The European Union’s (EU) European Commission (EC) is instituting a new business tax to benefit the Post-Pandemic Recovery Fund, U.S. News reported on Friday (July 2). The levy will apply to numerous companies, most being European, executive vice-president Margrethe Vestager said.
The 27 countries comprising the European Union came to an agreement last year to borrow 750 billion euros ($887 billion) for a post-pandemic recovery fund. The money will be paid back across the next 30 years, most coming from tax levies on the digital economy and on CO2 emissions, according to the article.
The agreement crafted by the Organization for Economic Cooperation and Development (OECD) outlines new pandemic recovery mandates funded by a minimum tax rate of 15 percent. Vestager said the EU is moving forward, but she didn’t commit to a specific tax rate, per the article.
“If we can get this fully endorsed and implemented and tax authorities have the resources actually to claim the taxes, well, then some of the companies which pay very little or nothing in taxes today, they will contribute in the societies where they do their business,” Vestager told Reuters, per U.S. News.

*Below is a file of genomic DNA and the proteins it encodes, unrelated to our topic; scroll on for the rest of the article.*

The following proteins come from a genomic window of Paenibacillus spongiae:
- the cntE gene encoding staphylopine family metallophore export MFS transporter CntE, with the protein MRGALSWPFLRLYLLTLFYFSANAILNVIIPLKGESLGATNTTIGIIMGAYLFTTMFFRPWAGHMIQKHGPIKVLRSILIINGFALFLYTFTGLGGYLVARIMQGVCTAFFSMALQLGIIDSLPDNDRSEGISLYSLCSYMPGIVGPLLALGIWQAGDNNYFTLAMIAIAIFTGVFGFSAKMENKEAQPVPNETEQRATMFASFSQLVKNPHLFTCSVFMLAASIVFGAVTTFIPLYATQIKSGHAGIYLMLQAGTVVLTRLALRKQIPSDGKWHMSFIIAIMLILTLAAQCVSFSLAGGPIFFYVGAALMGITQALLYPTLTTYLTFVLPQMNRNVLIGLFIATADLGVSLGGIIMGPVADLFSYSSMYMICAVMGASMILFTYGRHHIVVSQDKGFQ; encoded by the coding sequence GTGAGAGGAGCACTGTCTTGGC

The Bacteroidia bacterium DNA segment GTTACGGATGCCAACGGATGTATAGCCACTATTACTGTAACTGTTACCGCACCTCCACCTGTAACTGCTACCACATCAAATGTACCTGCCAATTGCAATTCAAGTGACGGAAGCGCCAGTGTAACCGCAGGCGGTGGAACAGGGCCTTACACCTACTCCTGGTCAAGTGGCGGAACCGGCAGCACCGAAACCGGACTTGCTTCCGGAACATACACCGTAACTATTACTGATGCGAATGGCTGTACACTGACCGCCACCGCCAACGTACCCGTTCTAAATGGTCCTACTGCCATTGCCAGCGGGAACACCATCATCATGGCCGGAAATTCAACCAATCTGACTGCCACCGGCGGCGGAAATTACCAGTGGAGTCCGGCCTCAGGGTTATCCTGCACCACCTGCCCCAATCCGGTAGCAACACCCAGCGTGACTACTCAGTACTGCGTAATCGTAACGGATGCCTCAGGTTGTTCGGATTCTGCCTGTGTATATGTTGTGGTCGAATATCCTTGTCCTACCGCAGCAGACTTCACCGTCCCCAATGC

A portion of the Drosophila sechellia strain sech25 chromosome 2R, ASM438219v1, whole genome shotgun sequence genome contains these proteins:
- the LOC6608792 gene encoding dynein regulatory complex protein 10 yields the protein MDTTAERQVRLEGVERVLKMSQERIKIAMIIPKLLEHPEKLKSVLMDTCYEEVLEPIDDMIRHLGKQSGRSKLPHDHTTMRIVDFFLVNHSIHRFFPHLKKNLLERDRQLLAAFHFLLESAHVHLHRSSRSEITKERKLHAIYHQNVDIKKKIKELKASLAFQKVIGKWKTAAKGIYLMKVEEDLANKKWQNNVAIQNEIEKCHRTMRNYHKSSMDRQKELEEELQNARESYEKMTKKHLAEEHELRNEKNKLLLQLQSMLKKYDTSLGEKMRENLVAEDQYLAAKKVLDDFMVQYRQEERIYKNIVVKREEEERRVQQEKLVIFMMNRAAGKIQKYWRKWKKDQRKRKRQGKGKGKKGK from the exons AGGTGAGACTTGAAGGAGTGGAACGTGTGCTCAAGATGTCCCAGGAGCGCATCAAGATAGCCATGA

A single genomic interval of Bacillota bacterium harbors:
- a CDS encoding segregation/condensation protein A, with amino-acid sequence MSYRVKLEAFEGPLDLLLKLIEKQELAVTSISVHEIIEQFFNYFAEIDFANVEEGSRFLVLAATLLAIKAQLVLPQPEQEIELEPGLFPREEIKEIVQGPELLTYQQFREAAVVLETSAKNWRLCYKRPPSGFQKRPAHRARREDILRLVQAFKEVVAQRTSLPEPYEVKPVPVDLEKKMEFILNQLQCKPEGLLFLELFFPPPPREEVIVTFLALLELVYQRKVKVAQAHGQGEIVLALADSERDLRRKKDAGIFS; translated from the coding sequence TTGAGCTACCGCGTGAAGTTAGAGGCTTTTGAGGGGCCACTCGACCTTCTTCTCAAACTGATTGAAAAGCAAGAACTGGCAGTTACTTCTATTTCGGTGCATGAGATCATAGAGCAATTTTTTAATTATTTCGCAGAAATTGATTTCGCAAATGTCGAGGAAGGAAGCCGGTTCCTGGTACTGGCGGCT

Although she didn’t offer specifics regarding affected companies, she said the EC is anticipated to make a formal announcement on July 14. She added that the EU digital levy has a broader scope than the OECD tax deal.
“Where the OECD agreement is for the 100 biggest companies, this is for many, many more companies,” she said, per U.S. News.
“I do appreciate that for a company, no matter what you call it, it’s a cost,” she said, adding that companies should see it as a normal cost of doing business in Europe.
U.S. Treasury Secretary Janet Yellen said in February that Washington is considering dropping part of its proposal for global tax reform to help facilitate the agreement concerning tech companies.